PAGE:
Cybersecurity Bill's Authors Will Add Amendments To Address Privacy Concerns

Cybersecurity Bill's Authors Will Add Amendments To Address Privacy Concerns

Authors of a cybersecurity bill said Tuesday they will amend their legislation in response to privacy concerns before the House votes on the controversial measure this Friday.

The Cyber Intelligence Sharing and Protection Act, or CISPA, sponsored by Reps. Mike Rogers (R-Mich.) and Dutch Ruppersberger (D-Md.), seeks to give businesses and the federal government legal protection to share cyber threats with each other in an effort to thwart hackers. The government does not currently share that data because the information is classified and companies fear violating anti-trust law. The bill would remove legal barriers so they can do so.

But the legislation has been criticized by privacy and civil liberties groups that have said the bill's definition of the consumer data that can be shared with the government is overly broad.

They have expressed concerns that the bill could allow law enforcement to obtain citizens' personal information without needing a warrant. They also worry about consumers' data ending up in the hands of the National Security Agency (NSA), which gathers intelligence on foreign entities but is legally barred from collecting data on Americans.

The bill’s authors said one of the amendments would limit the federal government’s use of private information to five purposes: cybersecurity, investigating and prosecuting cyber crime, protecting “individuals from death or serious bodily harm,” protecting minors from child pornography, and ensuring national security. Another amendment would restrict the cyber threat data that can be shared.

“I am very pleased with where the bill stands today,” Rogers said in a statement. “Our bill is designed to help protect American companies from advanced foreign cyber threats, like those posed by the Chinese government. It has always been my desire to do that in a manner that doesn’t sacrifice the privacy and civil liberties of Americans, and I am confident that we have achieved that goal.”

In a conference call Tuesday, Rogers told reporters “we feel very confident we have the votes” to pass the bill in the House, which is scheduled to begin debate on the bill Thursday and vote on Friday.

In a statement released Tuesday, the Center for Democracy and Technology, which had opposed the legislation due to privacy and civil liberties concerns, said the bill’s authors have “made important privacy improvements."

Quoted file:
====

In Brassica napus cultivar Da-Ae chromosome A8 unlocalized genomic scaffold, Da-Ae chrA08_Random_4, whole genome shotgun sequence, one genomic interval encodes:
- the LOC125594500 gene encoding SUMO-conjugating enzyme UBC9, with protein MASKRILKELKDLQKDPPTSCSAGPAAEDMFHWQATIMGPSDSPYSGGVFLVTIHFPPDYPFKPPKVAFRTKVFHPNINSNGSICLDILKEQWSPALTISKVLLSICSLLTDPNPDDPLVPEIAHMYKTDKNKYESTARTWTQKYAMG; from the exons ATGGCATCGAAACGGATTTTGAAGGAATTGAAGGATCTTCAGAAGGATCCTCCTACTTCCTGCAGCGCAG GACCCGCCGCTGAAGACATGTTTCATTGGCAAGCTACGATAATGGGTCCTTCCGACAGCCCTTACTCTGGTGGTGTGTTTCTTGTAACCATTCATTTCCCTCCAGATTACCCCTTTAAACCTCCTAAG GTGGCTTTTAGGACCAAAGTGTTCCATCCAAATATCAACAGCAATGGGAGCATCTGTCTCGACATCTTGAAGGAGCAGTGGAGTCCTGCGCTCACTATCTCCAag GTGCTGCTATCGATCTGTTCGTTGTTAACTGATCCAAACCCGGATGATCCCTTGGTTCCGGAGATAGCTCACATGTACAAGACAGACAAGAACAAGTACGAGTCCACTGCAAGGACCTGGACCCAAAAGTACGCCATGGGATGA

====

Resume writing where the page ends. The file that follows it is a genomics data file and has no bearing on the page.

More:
But the group said the legislation still “falls short” because it does not prevent the flow of Internet data to the NSA and the use of information for purposes unrelated to cybersecurity. It said it would support amendments to address those concerns, but that it “will not oppose the process moving forward in the House.”

On Tuesday, U.S. Rep. Adam Schiff (D-Calif.), a member of the House Intelligence Committee, said he will offer his own amendment to the bill in order to limit the collection of personally identifiable information and "narrowly define" the purposes for which the government can use information obtained from companies.

The White House has declined to comment on the bill specifically. But in a conference call with reporters Monday, a senior administration official said that cybersecurity legislation also needed to regulate critical infrastructure, such as the power grid, and include oversight to protect citizens' privacy.

"We need legislation that is carefully crafted and narrowly tailored to find the types of information that can be shared so it is focused on cybersecurity risks and not on every conceivable use of private information," one senior administration official said.

In recent weeks, the bill's authors and supporters have defended the legislation in the face of a growing Internet backlash. In particular, Rogers and Ruppersberger sought to refute what they said were misconceptions that the bill is similar to SOPA and PIPA -- controversial anti-piracy bills that were scuttled earlier this year after widespread Internet protests.

Despite such concerns, Rogers' bill has widespread bipartisan support, with more than 100 co-sponsors in the House and letters of support from the U.S. Chamber of Commerce and several major technology companies, including Facebook and Microsoft.

Rogers said there is a reason “every corner of the private sector loves this bill.”

“They need the help,” he told reporters. “They need it now. And they are absolutely under siege.”

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